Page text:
384 F2d 868 Roberts v. United States
384 F.2d 868
Jerry ROBERTS, Appellant,
UNITED STATES of America, Appellee.
United States Court of Appeals Fifth Circuit.
October 6, 1967.
Jerry Roberts, pro se.
Charles E. Welsh, Asst. U. S. Atty., Shreveport, La., for appellee.
Before TUTTLE, GEWIN and AINSWORTH, Circuit Judges.
In 1958, appellant, having waived counsel, was convicted in the United States District Court for the Western District of Louisiana upon his plea of guilty to two Dyer Act violations, 18 U.S.C. § 2312, and was sentenced to three years on the first count. On count two imposition of sentence was suspended and he was placed on supervised probation for a period of five years, said probation to begin at the expiration of the sentence imposed on count one. The probation period ran from May 12, 1961 to May 11, 1966. While on probation appellant was convicted of burglary and served one year in the Louisiana State Penitentiary. No action was taken to revoke his probation at that time. Less than two months after his release, appellant was arrested in Des Moines, Iowa, for a traffic violation. At the time he was in possession of an automobile alleged to have been obtained by false pretenses in Monroe, Louisiana. He departed the Western District of Louisiana without the permission of the probation officer. The Chief Probation Officer then petitioned the district court (the court which placed him on probation) for a hearing to revoke appellant's probation and the court issued a bench warrant for appellant's arrest. However, appellant was returned to Louisiana where he was convicted for auto theft by the State of Louisiana and sentenced to five years. Upon completion of this sentence appellant was brought before the district court where he pleaded guilty to having violated his probation. The court revoked his probation and imposed a five year sentence on the second count of the original complaint to which he plead guilty in 1958. Appellant then brought a motion to vacate and dismiss, 28 U.S.C. § 2255, which was denied by the district court without a plenary hearing. We affirm.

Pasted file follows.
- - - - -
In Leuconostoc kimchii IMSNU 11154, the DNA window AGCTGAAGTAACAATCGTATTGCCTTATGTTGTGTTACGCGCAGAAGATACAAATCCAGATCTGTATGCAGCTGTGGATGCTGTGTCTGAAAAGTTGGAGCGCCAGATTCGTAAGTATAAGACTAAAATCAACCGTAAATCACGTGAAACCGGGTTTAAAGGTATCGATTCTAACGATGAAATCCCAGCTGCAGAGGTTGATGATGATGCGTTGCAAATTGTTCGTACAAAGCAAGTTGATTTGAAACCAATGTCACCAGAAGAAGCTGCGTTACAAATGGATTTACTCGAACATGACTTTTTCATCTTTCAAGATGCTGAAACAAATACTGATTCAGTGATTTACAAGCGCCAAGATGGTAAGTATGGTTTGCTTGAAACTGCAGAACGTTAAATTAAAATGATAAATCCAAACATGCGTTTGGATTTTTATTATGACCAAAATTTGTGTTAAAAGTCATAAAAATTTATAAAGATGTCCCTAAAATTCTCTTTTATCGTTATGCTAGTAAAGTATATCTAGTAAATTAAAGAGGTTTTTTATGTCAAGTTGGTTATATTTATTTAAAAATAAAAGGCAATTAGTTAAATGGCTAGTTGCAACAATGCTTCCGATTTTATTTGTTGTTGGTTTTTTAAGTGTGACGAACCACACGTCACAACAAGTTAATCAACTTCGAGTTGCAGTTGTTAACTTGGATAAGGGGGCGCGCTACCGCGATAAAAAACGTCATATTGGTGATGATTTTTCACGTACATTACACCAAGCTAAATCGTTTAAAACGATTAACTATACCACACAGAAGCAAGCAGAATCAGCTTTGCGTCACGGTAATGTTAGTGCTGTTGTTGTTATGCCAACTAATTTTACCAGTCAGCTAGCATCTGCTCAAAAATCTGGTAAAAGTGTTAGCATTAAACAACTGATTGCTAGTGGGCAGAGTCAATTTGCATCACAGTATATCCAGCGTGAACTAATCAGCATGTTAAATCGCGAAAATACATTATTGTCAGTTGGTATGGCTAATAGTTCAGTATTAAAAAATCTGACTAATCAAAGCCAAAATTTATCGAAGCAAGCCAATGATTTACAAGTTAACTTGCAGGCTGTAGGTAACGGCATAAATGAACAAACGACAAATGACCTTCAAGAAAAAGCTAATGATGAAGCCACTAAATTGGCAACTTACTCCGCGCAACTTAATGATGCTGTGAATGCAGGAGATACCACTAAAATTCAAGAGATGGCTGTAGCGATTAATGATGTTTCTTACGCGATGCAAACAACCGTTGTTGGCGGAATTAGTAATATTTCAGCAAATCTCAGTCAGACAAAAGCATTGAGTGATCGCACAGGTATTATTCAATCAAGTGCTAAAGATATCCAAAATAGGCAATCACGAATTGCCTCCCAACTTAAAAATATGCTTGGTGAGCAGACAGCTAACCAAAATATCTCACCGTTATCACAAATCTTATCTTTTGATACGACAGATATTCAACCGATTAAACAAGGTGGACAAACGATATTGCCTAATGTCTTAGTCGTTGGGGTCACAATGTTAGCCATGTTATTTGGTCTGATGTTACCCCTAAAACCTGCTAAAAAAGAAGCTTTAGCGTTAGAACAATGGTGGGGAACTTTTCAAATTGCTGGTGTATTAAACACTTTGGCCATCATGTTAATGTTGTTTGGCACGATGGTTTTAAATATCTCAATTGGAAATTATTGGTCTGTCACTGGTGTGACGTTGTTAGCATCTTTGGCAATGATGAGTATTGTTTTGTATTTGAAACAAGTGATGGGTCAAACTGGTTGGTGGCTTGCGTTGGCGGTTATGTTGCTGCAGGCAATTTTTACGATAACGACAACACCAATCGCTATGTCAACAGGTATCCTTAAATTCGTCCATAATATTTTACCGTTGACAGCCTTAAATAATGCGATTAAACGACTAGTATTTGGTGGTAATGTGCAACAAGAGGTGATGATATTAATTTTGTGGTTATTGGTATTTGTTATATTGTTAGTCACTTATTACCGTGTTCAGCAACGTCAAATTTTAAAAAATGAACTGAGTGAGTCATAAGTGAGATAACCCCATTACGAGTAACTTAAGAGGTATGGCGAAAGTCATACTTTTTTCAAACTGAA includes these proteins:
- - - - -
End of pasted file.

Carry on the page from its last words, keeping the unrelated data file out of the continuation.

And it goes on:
Appellant contends that the district court erred in denying his § 2255 motion without first affording him a plenary hearing. In his § 2255 motion, appellant attacked his conviction on the grounds that the trial court committed error in (1) ordering appellant, sua sponte, placed on probation; (2) failing to revoke appellant's probation after a state penitentiary sentence was imposed; (3) failing to assert its jurisdiction over a federal probationer being detained by state authorities; (4) failing to consent to prosecution of a federal probationer by state courts; (5) failing to comply with Rule 11, F.R.Crim.P.; and (6) failing to comply with Rule 32, F.R.Crim.P. We find that these allegations do not present any factual issues and therefore appellant was not entitled to a hearing on his motion.
Further, we find that appellant's first four allegations are clearly without merit. Ponzi v. Fessenden, 258 U.S. 254, 42 S.Ct. 309, 66 L.Ed. 607 (1922). As to appellant's fifth allegation, a careful review of the record convinces us that the trial court, before accepting appellant's plea of guilty, made a proper inquiry of appellant in order to determine that the plea was being made voluntarily and understandingly in accordance with Rule 11. United States v. Rizzo, 362 F.2d 97, 99 (7 Cir. 1966); Dorrough v. United States, 385 F.2d 887 (5 Cir. 1967). Lastly, while the record demonstrates that the trial court during sentencing proceedings after the 1958 conviction did not specifically ask appellant in formal terms whether he wished to make a statement in his own behalf in accordance with Rule 32(a), such error may not be raised by collateral attack under 28 U.S.C. § 2255. Hill v. United States, 368 U.S. 424, 82 S.Ct. 468, 7 L.Ed. 2d 417, reh. den. 369 U.S. 808, 82 S.Ct. 640, 7 L.Ed.2d 556 (1962). Therefore, the order of the district court denying appellant's § 2255 motion is hereby affirmed.